Import more maize
Ruto added: "As a Government, we don’t expect millers and retailers to increase the prices, but to stick to what we have negotiated and agreed."
Raila said the Government decision to intervene and control prices was geared at seeing Kenyans get out of the crisis.
The PM said the new prices would come to effect in five to ten days’ time, depending on the distance from the port of Mombasa from where the Government will release 1.2 million bags to millers.
Ruto said the Government has also allowed the millers to import 500,000 tonnes of yellow maize, which will be processed to animal feed.
"This will leave white maize strictly for human consumption" he said.
Millers’ Association Chairman Diamond Lalji said they would comply with the Government so that Kenyans can overcome the maize shortage.
Elsewhere, Internal Security Assistant Minister Orwa Ojode has blamed NCPB for the food shortage.
Mr Ojode accused the board of recognising middlemen in the distribution chain, thus inflating food prices at the expense of poor Kenyans.
"We must stop politicising the food crisis because it has direct bearing on national security. It is a serious security matter that, if not dealt with carefully, could snowball into a situation we might not be able to control," said Ojode.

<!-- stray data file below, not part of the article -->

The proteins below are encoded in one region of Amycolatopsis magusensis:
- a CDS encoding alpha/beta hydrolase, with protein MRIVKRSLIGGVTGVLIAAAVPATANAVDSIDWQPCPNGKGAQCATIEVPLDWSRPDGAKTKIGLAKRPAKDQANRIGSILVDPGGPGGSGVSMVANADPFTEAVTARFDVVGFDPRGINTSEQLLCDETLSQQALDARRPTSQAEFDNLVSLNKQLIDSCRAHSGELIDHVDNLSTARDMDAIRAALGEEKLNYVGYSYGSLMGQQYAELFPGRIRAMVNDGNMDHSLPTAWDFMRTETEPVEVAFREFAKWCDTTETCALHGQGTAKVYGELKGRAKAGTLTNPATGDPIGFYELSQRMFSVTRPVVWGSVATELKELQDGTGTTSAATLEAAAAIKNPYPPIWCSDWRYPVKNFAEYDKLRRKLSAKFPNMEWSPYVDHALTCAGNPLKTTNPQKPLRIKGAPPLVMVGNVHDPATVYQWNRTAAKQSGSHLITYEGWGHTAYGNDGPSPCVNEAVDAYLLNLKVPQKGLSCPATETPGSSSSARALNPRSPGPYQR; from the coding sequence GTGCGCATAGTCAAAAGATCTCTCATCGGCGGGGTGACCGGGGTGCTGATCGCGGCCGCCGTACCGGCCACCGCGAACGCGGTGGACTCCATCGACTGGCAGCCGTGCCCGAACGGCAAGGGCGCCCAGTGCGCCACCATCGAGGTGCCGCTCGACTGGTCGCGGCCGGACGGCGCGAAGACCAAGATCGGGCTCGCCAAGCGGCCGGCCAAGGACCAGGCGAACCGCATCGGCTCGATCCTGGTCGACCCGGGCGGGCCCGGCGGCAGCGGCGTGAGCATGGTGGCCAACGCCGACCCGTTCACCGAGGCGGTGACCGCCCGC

Earlier on, Prof Yash Pal Ghai, who chaired the Constitutional Review Commission in 2005, blamed the food crisis on failed policies and ineffective Government institutions.
Saying the right to food was a human right, Ghai castigated leaders who trivialised serious plans aimed at cushioning the common mwananchi.
Doesn’t make sense
"When people demand the realisation of the their right to food, they are not asking the State to carry out an act of charity but the fulfilment of a series of obligations that are legally enforceable," said Ghai.
The Government’s announcement of the new prices elicited sharp reactions from leaders who demanded further reduction.
"A poor person in the city is the same as a poor person in the rural areas," city lawyer and activist Wangui Mbatia, who works with Bunge la Wananchi (People’s Parliament), said.
ODM Chief Whip and Gem MP Jakoyo Midiwo said the Sh65 price did not make sense as consumers could only afford Sh40.
Assistant Minister Richard Onyonka said the Government must ensure compliance by traders as it seeks to reduce prices further.
Kimilili MP Simiyu Eseli said the different prices reached between millers and the Government were unworkable.
"It is simply opening an avenue for bribery as police claim to enforce this unnecessary segregation," Dr Eseli said, terming the intervention "cosmetic".
"How will the Government demarcate the boundaries for what prices? It will end up opening room for corruption," he said.